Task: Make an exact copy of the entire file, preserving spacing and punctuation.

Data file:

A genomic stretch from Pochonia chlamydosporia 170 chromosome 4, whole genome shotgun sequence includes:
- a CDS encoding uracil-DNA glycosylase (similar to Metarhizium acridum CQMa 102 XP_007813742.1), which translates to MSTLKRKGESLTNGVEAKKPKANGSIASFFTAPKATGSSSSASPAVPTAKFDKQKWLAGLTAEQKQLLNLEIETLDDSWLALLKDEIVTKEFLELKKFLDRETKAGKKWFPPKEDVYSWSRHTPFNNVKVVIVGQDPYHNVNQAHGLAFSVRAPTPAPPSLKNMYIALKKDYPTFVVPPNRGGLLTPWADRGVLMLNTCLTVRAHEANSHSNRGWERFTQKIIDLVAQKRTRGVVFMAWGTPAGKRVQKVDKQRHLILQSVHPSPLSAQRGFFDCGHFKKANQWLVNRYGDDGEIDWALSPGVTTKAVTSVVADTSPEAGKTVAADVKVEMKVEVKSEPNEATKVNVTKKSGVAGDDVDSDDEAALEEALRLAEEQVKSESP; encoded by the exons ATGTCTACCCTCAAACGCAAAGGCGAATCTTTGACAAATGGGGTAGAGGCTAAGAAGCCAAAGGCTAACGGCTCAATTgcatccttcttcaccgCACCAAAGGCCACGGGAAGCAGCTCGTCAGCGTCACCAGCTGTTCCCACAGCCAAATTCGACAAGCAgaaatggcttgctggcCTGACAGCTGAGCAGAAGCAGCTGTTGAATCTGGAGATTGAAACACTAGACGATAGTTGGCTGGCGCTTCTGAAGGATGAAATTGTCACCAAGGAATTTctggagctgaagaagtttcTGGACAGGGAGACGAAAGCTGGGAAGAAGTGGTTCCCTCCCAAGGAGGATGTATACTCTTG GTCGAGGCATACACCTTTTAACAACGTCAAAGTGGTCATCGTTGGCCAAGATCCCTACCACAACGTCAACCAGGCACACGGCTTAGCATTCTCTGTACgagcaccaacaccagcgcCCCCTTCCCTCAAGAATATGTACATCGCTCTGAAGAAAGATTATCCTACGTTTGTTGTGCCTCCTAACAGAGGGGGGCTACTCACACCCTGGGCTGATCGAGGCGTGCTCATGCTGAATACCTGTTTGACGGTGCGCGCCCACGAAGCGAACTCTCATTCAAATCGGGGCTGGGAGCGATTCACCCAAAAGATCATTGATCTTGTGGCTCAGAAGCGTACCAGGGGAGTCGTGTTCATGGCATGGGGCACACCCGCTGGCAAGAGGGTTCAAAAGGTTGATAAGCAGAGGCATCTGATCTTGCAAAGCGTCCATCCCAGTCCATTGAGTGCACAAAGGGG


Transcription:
A genomic stretch from Pochonia chlamydosporia 170 chromosome 4, whole genome shotgun sequence includes:
- a CDS encoding uracil-DNA glycosylase (similar to Metarhizium acridum CQMa 102 XP_007813742.1), which translates to MSTLKRKGESLTNGVEAKKPKANGSIASFFTAPKATGSSSSASPAVPTAKFDKQKWLAGLTAEQKQLLNLEIETLDDSWLALLKDEIVTKEFLELKKFLDRETKAGKKWFPPKEDVYSWSRHTPFNNVKVVIVGQDPYHNVNQAHGLAFSVRAPTPAPPSLKNMYIALKKDYPTFVVPPNRGGLLTPWADRGVLMLNTCLTVRAHEANSHSNRGWERFTQKIIDLVAQKRTRGVVFMAWGTPAGKRVQKVDKQRHLILQSVHPSPLSAQRGFFDCGHFKKANQWLVNRYGDDGEIDWALSPGVTTKAVTSVVADTSPEAGKTVAADVKVEMKVEVKSEPNEATKVNVTKKSGVAGDDVDSDDEAALEEALRLAEEQVKSESP; encoded by the exons ATGTCTACCCTCAAACGCAAAGGCGAATCTTTGACAAATGGGGTAGAGGCTAAGAAGCCAAAGGCTAACGGCTCAATTgcatccttcttcaccgCACCAAAGGCCACGGGAAGCAGCTCGTCAGCGTCACCAGCTGTTCCCACAGCCAAATTCGACAAGCAgaaatggcttgctggcCTGACAGCTGAGCAGAAGCAGCTGTTGAATCTGGAGATTGAAACACTAGACGATAGTTGGCTGGCGCTTCTGAAGGATGAAATTGTCACCAAGGAATTTctggagctgaagaagtttcTGGACAGGGAGACGAAAGCTGGGAAGAAGTGGTTCCCTCCCAAGGAGGATGTATACTCTTG GTCGAGGCATACACCTTTTAACAACGTCAAAGTGGTCATCGTTGGCCAAGATCCCTACCACAACGTCAACCAGGCACACGGCTTAGCATTCTCTGTACgagcaccaacaccagcgcCCCCTTCCCTCAAGAATATGTACATCGCTCTGAAGAAAGATTATCCTACGTTTGTTGTGCCTCCTAACAGAGGGGGGCTACTCACACCCTGGGCTGATCGAGGCGTGCTCATGCTGAATACCTGTTTGACGGTGCGCGCCCACGAAGCGAACTCTCATTCAAATCGGGGCTGGGAGCGATTCACCCAAAAGATCATTGATCTTGTGGCTCAGAAGCGTACCAGGGGAGTCGTGTTCATGGCATGGGGCACACCCGCTGGCAAGAGGGTTCAAAAGGTTGATAAGCAGAGGCATCTGATCTTGCAAAGCGTCCATCCCAGTCCATTGAGTGCACAAAGGGG